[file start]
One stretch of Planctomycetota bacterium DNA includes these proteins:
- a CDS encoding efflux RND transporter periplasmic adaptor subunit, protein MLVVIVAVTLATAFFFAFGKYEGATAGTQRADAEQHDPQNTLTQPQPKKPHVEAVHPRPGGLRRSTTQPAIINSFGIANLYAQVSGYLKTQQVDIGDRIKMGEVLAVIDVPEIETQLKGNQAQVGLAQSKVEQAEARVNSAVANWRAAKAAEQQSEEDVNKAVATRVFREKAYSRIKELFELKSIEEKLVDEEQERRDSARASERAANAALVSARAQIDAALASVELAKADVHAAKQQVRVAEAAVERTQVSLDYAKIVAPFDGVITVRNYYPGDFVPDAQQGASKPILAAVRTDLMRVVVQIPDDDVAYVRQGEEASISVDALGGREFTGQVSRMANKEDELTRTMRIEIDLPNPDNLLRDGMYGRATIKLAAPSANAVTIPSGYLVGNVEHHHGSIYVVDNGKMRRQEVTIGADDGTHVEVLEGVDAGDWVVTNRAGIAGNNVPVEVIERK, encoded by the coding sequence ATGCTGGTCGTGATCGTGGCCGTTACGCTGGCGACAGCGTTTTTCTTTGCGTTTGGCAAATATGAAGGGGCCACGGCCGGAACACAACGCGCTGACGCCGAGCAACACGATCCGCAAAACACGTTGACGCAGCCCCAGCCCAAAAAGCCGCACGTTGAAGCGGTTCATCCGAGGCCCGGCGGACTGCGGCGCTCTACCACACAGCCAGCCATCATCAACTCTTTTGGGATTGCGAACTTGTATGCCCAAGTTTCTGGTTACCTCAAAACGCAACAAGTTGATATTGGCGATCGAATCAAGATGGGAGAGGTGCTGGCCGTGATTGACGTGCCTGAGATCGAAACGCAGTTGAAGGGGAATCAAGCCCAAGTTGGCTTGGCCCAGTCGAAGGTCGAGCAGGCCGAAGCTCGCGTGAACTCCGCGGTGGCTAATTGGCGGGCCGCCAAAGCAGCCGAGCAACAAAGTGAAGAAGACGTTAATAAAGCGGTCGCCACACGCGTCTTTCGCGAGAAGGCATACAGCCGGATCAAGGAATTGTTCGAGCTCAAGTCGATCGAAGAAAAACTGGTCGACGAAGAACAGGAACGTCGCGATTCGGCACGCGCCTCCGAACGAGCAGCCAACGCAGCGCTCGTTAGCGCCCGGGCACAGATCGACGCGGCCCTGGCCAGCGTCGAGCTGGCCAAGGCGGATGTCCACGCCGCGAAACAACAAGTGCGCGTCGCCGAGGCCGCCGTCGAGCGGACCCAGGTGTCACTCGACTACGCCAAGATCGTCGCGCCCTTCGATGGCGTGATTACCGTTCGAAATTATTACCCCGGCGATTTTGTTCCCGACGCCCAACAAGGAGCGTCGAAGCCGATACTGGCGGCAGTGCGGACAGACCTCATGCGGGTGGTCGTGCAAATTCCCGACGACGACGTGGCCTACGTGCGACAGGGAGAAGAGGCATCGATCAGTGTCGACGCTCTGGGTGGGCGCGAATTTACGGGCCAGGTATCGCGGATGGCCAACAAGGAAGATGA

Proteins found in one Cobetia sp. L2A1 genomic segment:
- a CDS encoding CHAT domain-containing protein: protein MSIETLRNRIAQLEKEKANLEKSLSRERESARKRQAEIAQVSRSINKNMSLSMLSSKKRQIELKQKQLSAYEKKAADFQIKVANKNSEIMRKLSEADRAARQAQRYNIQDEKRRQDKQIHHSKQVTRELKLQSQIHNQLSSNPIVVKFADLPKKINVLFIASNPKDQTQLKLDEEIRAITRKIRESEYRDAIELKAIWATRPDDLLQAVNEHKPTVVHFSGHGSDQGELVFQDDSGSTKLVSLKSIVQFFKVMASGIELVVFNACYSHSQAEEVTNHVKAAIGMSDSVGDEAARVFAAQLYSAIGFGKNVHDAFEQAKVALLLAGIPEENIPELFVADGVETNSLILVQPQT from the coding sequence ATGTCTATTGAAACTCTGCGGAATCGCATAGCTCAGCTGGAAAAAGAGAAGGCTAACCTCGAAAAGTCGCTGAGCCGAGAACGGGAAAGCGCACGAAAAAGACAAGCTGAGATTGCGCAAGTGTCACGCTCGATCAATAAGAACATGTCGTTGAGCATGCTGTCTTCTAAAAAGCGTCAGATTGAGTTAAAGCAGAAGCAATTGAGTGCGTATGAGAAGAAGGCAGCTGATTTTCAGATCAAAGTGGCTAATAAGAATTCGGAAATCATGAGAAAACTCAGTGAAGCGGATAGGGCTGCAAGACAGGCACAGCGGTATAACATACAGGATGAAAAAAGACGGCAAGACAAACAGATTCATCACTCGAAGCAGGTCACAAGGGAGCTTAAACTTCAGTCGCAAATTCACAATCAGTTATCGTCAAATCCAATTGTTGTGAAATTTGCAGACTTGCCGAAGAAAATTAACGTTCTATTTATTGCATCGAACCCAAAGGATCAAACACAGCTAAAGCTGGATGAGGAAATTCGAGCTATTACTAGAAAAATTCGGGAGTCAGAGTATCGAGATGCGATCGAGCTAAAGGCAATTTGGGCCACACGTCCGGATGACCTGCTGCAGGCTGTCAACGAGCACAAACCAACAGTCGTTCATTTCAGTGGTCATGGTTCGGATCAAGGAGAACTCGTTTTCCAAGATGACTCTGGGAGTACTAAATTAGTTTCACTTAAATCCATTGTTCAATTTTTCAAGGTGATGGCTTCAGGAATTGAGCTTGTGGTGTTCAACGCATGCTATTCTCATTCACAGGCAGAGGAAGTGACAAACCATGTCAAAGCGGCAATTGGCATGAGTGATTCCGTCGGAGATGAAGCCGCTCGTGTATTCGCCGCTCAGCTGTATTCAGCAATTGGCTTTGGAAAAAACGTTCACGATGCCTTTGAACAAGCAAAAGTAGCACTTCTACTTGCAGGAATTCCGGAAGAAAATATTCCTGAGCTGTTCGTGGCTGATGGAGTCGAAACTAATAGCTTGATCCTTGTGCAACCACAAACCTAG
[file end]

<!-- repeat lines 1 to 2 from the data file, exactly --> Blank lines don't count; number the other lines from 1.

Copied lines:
One stretch of Planctomycetota bacterium DNA includes these proteins:
- a CDS encoding efflux RND transporter periplasmic adaptor subunit, protein MLVVIVAVTLATAFFFAFGKYEGATAGTQRADAEQHDPQNTLTQPQPKKPHVEAVHPRPGGLRRSTTQPAIINSFGIANLYAQVSGYLKTQQVDIGDRIKMGEVLAVIDVPEIETQLKGNQAQVGLAQSKVEQAEARVNSAVANWRAAKAAEQQSEEDVNKAVATRVFREKAYSRIKELFELKSIEEKLVDEEQERRDSARASERAANAALVSARAQIDAALASVELAKADVHAAKQQVRVAEAAVERTQVSLDYAKIVAPFDGVITVRNYYPGDFVPDAQQGASKPILAAVRTDLMRVVVQIPDDDVAYVRQGEEASISVDALGGREFTGQVSRMANKEDELTRTMRIEIDLPNPDNLLRDGMYGRATIKLAAPSANAVTIPSGYLVGNVEHHHGSIYVVDNGKMRRQEVTIGADDGTHVEVLEGVDAGDWVVTNRAGIAGNNVPVEVIERK, encoded by the coding sequence ATGCTGGTCGTGATCGTGGCCGTTACGCTGGCGACAGCGTTTTTCTTTGCGTTTGGCAAATATGAAGGGGCCACGGCCGGAACACAACGCGCTGACGCCGAGCAACACGATCCGCAAAACACGTTGACGCAGCCCCAGCCCAAAAAGCCGCACGTTGAAGCGGTTCATCCGAGGCCCGGCGGACTGCGGCGCTCTACCACACAGCCAGCCATCATCAACTCTTTTGGGATTGCGAACTTGTATGCCCAAGTTTCTGGTTACCTCAAAACGCAACAAGTTGATATTGGCGATCGAATCAAGATGGGAGAGGTGCTGGCCGTGATTGACGTGCCTGAGATCGAAACGCAGTTGAAGGGGAATCAAGCCCAAGTTGGCTTGGCCCAGTCGAAGGTCGAGCAGGCCGAAGCTCGCGTGAACTCCGCGGTGGCTAATTGGCGGGCCGCCAAAGCAGCCGAGCAACAAAGTGAAGAAGACGTTAATAAAGCGGTCGCCACACGCGTCTTTCGCGAGAAGGCATACAGCCGGATCAAGGAATTGTTCGAGCTCAAGTCGATCGAAGAAAAACTGGTCGACGAAGAACAGGAACGTCGCGATTCGGCACGCGCCTCCGAACGAGCAGCCAACGCAGCGCTCGTTAGCGCCCGGGCACAGATCGACGCGGCCCTGGCCAGCGTCGAGCTGGCCAAGGCGGATGTCCACGCCGCGAAACAACAAGTGCGCGTCGCCGAGGCCGCCGTCGAGCGGACCCAGGTGTCACTCGACTACGCCAAGATCGTCGCGCCCTTCGATGGCGTGATTACCGTTCGAAATTATTACCCCGGCGATTTTGTTCCCGACGCCCAACAAGGAGCGTCGAAGCCGATACTGGCGGCAGTGCGGACAGACCTCATGCGGGTGGTCGTGCAAATTCCCGACGACGACGTGGCCTACGTGCGACAGGGAGAAGAGGCATCGATCAGTGTCGACGCTCTGGGTGGGCGCGAATTTACGGGCCAGGTATCGCGGATGGCCAACAAGGAAGATGA